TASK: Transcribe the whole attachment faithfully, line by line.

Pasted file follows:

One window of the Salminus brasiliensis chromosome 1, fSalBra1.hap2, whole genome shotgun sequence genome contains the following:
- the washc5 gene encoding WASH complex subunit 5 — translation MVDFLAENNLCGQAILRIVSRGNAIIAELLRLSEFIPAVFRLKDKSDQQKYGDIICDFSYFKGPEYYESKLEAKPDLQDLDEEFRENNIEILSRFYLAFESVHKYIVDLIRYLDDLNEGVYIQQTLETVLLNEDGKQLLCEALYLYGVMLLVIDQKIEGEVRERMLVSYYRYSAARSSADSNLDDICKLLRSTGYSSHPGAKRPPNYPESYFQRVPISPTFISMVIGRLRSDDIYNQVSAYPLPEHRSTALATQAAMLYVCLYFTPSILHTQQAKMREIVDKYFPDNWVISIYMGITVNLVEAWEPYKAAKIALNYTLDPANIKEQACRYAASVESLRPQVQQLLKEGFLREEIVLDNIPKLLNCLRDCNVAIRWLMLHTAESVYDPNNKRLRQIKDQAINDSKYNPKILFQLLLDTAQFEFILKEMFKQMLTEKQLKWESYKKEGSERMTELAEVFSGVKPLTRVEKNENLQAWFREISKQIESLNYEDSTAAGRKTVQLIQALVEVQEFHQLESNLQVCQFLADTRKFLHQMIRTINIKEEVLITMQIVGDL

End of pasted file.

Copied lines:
One window of the Salminus brasiliensis chromosome 1, fSalBra1.hap2, whole genome shotgun sequence genome contains the following:
- the washc5 gene encoding WASH complex subunit 5 — translation MVDFLAENNLCGQAILRIVSRGNAIIAELLRLSEFIPAVFRLKDKSDQQKYGDIICDFSYFKGPEYYESKLEAKPDLQDLDEEFRENNIEILSRFYLAFESVHKYIVDLIRYLDDLNEGVYIQQTLETVLLNEDGKQLLCEALYLYGVMLLVIDQKIEGEVRERMLVSYYRYSAARSSADSNLDDICKLLRSTGYSSHPGAKRPPNYPESYFQRVPISPTFISMVIGRLRSDDIYNQVSAYPLPEHRSTALATQAAMLYVCLYFTPSILHTQQAKMREIVDKYFPDNWVISIYMGITVNLVEAWEPYKAAKIALNYTLDPANIKEQACRYAASVESLRPQVQQLLKEGFLREEIVLDNIPKLLNCLRDCNVAIRWLMLHTAESVYDPNNKRLRQIKDQAINDSKYNPKILFQLLLDTAQFEFILKEMFKQMLTEKQLKWESYKKEGSERMTELAEVFSGVKPLTRVEKNENLQAWFREISKQIESLNYEDSTAAGRKTVQLIQALVEVQEFHQLESNLQVCQFLADTRKFLHQMIRTINIKEEVLITMQIVGDL